The ideal location for this Research Institute would be on a paved street with all utilities including Internet, close to shopping and work opportunities, but with low electromagnetic fields. No site will be ideal, of course. The Rockvale property is on a paved street with electricity and water. It is about six miles to Home Depot and seven miles to Walmart. Colorado Springs is about an hours drive away, and Pueblo is a little closer. The climate is quite nice, with the site located in what is considered the `banana belt' of Colorado. All houses in Rockvale are on septic systems, which is not a problem. If gas rather than electric heat is desired, one buys propane, which is a bit more expensive than natural gas. There are no cable TV lines to 745 Shaft. An outdoor TV antenna receives CBS, NBC, ABC, PBS, and Fox from Colorado Springs. The cell tower signal is adequate at 745 Shaft for a cell phone to be used if necessary. I use Vonage to get what looks like a landline phone inside the house, but over the Internet.

The first proposed housing unit is in the planning stages. It is the construction of an off-grid four bedroom house in the bottom of the gulch. It will be powered by solar panels and batteries. If the proper equipment is available at an affordable price, the outside walls will be concrete made with steel mill slag, an EMF absorbing material that should reduce interior fields to the point that no cell phone will function inside the house. The house will also have a metal roof and metal siding on the outside of the concrete walls. This will act as a type of Faraday cage to reflect incoming electromagnetic fields. A large fraction of the signals that are not reflected by the metal cage will then be absorbed by the concrete. If the concept works, it will provide another option for people whose sensitivity makes it impossible to live in conventional housing. Rather than leave family and work to go to the wilderness, they build a house with this technology. This should allow at least some of the sensitive population to get a good nights sleep and survive in the hostile electromagnetic environment now found most places.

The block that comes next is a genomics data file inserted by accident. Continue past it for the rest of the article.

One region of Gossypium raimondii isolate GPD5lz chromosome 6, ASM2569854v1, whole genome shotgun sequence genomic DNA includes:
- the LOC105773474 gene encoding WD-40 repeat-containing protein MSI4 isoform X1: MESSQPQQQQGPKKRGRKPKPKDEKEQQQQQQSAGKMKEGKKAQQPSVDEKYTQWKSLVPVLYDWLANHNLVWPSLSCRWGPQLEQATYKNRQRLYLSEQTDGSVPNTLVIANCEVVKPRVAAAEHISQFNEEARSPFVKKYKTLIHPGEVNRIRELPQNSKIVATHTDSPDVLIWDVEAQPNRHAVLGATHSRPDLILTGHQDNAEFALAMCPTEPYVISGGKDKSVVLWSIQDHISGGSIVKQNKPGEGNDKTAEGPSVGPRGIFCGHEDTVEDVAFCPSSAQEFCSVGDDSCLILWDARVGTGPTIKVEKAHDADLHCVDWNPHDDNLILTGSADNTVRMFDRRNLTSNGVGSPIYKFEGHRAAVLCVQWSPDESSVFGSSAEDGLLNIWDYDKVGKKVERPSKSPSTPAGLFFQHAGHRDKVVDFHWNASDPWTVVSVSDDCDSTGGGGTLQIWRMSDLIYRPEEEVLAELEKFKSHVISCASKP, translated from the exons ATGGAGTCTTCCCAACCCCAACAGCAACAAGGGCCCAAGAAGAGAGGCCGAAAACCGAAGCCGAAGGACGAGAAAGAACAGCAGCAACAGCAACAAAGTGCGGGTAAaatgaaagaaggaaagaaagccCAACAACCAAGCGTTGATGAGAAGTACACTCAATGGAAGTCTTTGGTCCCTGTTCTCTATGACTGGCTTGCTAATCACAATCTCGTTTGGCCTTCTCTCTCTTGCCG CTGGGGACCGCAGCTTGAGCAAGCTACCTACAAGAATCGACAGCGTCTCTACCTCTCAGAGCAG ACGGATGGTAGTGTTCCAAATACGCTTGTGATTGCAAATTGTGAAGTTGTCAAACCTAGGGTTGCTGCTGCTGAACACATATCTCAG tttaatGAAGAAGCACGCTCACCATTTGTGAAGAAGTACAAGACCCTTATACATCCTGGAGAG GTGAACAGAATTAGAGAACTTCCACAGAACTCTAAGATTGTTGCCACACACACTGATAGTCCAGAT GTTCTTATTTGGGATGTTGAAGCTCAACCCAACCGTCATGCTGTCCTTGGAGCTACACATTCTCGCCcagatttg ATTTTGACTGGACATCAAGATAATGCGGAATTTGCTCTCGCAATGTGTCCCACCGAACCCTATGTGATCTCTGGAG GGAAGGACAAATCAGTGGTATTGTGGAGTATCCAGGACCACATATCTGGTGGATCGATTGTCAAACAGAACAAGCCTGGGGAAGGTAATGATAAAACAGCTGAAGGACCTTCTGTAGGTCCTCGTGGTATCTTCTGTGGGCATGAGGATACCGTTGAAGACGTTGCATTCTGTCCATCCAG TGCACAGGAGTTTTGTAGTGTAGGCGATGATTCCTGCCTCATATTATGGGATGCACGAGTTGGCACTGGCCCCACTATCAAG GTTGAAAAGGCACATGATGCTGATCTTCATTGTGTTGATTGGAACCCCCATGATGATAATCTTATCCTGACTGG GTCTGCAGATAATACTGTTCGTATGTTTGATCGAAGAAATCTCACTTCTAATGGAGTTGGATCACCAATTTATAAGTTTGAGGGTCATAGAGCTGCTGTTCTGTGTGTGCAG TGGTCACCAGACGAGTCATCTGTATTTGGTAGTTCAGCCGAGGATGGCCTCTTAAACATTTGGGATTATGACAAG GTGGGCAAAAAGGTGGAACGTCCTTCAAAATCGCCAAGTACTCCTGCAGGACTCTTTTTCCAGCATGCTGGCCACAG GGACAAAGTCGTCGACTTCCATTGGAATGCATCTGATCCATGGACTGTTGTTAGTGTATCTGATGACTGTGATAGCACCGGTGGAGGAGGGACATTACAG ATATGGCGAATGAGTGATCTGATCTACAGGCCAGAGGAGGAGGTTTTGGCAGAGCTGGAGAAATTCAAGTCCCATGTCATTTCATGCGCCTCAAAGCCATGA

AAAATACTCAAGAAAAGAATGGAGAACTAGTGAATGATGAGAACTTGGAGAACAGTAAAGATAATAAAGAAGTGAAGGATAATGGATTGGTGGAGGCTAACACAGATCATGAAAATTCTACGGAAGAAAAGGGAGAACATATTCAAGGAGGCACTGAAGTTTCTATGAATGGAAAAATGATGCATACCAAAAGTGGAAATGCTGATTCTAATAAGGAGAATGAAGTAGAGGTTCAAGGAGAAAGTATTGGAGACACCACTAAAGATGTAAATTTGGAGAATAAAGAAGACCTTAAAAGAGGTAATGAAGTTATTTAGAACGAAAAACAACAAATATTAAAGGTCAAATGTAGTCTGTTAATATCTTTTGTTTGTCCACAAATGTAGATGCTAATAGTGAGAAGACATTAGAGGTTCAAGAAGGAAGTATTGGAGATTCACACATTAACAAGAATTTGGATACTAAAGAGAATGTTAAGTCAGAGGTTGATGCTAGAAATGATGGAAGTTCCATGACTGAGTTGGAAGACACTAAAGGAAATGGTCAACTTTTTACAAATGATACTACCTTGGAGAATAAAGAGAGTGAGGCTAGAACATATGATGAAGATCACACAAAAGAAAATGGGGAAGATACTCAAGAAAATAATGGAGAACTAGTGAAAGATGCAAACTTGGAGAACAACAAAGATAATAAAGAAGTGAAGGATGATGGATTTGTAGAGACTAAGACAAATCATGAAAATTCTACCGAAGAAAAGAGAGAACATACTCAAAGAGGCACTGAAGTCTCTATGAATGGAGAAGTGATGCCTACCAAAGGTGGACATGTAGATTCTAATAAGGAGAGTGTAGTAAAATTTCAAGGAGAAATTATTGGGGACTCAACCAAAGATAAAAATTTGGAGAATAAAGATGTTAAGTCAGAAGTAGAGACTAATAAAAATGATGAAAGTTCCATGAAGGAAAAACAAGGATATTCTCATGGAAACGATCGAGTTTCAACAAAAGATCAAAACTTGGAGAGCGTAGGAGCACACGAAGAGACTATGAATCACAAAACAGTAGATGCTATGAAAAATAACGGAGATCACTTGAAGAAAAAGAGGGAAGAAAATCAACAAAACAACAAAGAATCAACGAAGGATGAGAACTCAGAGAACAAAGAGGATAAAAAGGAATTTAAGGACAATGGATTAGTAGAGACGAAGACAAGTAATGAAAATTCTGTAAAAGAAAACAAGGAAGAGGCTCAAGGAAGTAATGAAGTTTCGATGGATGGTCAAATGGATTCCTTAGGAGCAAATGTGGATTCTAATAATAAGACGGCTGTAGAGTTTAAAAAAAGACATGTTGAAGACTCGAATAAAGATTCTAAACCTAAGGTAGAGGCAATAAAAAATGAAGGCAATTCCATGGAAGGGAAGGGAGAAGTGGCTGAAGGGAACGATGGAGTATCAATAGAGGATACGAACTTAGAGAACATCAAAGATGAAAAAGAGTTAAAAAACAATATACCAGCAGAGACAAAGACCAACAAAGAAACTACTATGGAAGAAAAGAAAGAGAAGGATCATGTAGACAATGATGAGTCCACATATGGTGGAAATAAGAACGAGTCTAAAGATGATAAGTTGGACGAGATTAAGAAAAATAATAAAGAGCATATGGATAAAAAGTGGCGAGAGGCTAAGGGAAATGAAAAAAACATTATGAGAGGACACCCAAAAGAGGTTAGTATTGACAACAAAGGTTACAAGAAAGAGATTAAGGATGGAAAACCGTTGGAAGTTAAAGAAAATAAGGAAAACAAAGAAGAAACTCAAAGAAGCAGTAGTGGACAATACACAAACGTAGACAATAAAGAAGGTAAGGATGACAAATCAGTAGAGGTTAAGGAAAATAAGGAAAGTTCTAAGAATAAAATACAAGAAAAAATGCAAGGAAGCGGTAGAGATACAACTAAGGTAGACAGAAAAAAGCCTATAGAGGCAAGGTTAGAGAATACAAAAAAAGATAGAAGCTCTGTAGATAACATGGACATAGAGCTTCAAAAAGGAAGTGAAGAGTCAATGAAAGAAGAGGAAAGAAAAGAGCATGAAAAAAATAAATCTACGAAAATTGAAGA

Each bedroom will have its own bath, such that the house could function as a sort of informal guesthouse. An individual with EHS, or a couple, could come and spend a few days to see if they felt better in this environment. Those who did not mind sharing the kitchen might extend their stay to weeks or months. Potential guests should understand that low electromagnetic fields do not guarantee that all those with EHS will feel better here. It is probable that EHS is just another sensitivity among food intolerances, allergies, and MCS (Multiple Chemical Sensitivity). There are an abundance of junipers in the area, so those with a sensitivity to junipers should hesitate coming here. Those coming from lower elevations may well experience headaches at 5400 feet above sea level. These headaches usually dissipate in a couple of days. But, even though the house will not help everyone to feel better, it will certainly help people to `test the water' with minimal risk. Committing to move to southern Colorado and then discovering a juniper intolerance, for example, is something we all want to avoid.

Visitors are welcome. Dr. Johnson is usually somewhere on the 60 acres between 8:30 and 4:30, Monday through Saturday, in good weather. A 48 hour notice would be a good idea. The phone number at the Institute is 719-458-1111, with Voicemail capability. The email address is gjohnson@ksu.edu. I have not heard of any problems with GPS finding 745 Shaft, although it may think the address is in Florence rather than Rockvale. If you do not have GPS (or cannot use it) then the following directions may be useful. From Canon City: Find the intersection of Highway 50 (Royal Gorge Blvd) and HW 115 (9th St.). This is adjacent to the historic downtown. Go south on S. 9th. After the roundabout you will be going east on Elm St. and still on HW 115. Follow HW 115 for about 5.5 miles (from HW 50). Turn right at the road sign with WILLIAMSBURG ROCKVALE and COAL CREEK on it. This is County Road 11A. Go about 2.7 miles on this road. The street signs say CR11a, then Churchill, then May. Turn right on Shaft Ave. and follow it to the cul-de-sac at the end of the street, about 0.4 mile. 745 Shaft is the last house on the street, on the left.

From Florence: Find the intersection of HW 115 (Main St.) and HW 67 (Pikes Peak) at the center of town. (Note: there are at least 20 antiques stores in a two block radius of this intersection.) Follow HW 115 west for about 2.8 miles, then turn left at the sign WILLIAMSBURG ROCKVALE and COAL CREEK. Then follow the directions in the previous paragraph. This section of HW 115 is very crooked. Watch out for the corner where HW 115 leaves Main St. (turning north) just a few blocks west of HW 67. It is marked, if you are looking in the right place.